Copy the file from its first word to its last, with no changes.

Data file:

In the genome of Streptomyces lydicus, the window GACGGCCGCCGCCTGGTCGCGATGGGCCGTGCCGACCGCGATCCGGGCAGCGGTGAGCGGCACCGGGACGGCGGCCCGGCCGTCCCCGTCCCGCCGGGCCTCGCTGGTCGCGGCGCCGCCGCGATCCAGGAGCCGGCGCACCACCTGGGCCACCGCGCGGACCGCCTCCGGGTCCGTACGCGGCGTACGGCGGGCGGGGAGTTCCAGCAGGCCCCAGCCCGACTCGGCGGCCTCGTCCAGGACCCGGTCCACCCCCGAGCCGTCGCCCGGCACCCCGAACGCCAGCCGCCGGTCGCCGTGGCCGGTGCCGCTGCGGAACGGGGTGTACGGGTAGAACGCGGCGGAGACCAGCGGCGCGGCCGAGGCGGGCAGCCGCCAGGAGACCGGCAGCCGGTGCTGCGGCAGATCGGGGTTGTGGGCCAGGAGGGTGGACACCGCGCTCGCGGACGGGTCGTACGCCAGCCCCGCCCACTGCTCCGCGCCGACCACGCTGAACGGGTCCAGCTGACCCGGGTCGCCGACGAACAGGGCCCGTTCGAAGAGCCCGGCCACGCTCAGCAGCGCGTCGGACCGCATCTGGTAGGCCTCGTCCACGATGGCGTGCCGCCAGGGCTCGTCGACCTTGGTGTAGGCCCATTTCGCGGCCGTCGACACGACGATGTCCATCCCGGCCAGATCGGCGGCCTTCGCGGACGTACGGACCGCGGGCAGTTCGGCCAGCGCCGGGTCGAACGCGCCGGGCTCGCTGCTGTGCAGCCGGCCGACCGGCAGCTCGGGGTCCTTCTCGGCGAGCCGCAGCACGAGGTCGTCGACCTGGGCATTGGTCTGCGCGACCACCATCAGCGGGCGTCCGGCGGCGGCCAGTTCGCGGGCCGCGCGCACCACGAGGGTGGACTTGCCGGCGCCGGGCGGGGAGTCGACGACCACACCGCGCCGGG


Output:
In the genome of Streptomyces lydicus, the window GACGGCCGCCGCCTGGTCGCGATGGGCCGTGCCGACCGCGATCCGGGCAGCGGTGAGCGGCACCGGGACGGCGGCCCGGCCGTCCCCGTCCCGCCGGGCCTCGCTGGTCGCGGCGCCGCCGCGATCCAGGAGCCGGCGCACCACCTGGGCCACCGCGCGGACCGCCTCCGGGTCCGTACGCGGCGTACGGCGGGCGGGGAGTTCCAGCAGGCCCCAGCCCGACTCGGCGGCCTCGTCCAGGACCCGGTCCACCCCCGAGCCGTCGCCCGGCACCCCGAACGCCAGCCGCCGGTCGCCGTGGCCGGTGCCGCTGCGGAACGGGGTGTACGGGTAGAACGCGGCGGAGACCAGCGGCGCGGCCGAGGCGGGCAGCCGCCAGGAGACCGGCAGCCGGTGCTGCGGCAGATCGGGGTTGTGGGCCAGGAGGGTGGACACCGCGCTCGCGGACGGGTCGTACGCCAGCCCCGCCCACTGCTCCGCGCCGACCACGCTGAACGGGTCCAGCTGACCCGGGTCGCCGACGAACAGGGCCCGTTCGAAGAGCCCGGCCACGCTCAGCAGCGCGTCGGACCGCATCTGGTAGGCCTCGTCCACGATGGCGTGCCGCCAGGGCTCGTCGACCTTGGTGTAGGCCCATTTCGCGGCCGTCGACACGACGATGTCCATCCCGGCCAGATCGGCGGCCTTCGCGGACGTACGGACCGCGGGCAGTTCGGCCAGCGCCGGGTCGAACGCGCCGGGCTCGCTGCTGTGCAGCCGGCCGACCGGCAGCTCGGGGTCCTTCTCGGCGAGCCGCAGCACGAGGTCGTCGACCTGGGCATTGGTCTGCGCGACCACCATCAGCGGGCGTCCGGCGGCGGCCAGTTCGCGGGCCGCGCGCACCACGAGGGTGGACTTGCCGGCGCCGGGCGGGGAGTCGACGACCACACCGCGCCGGG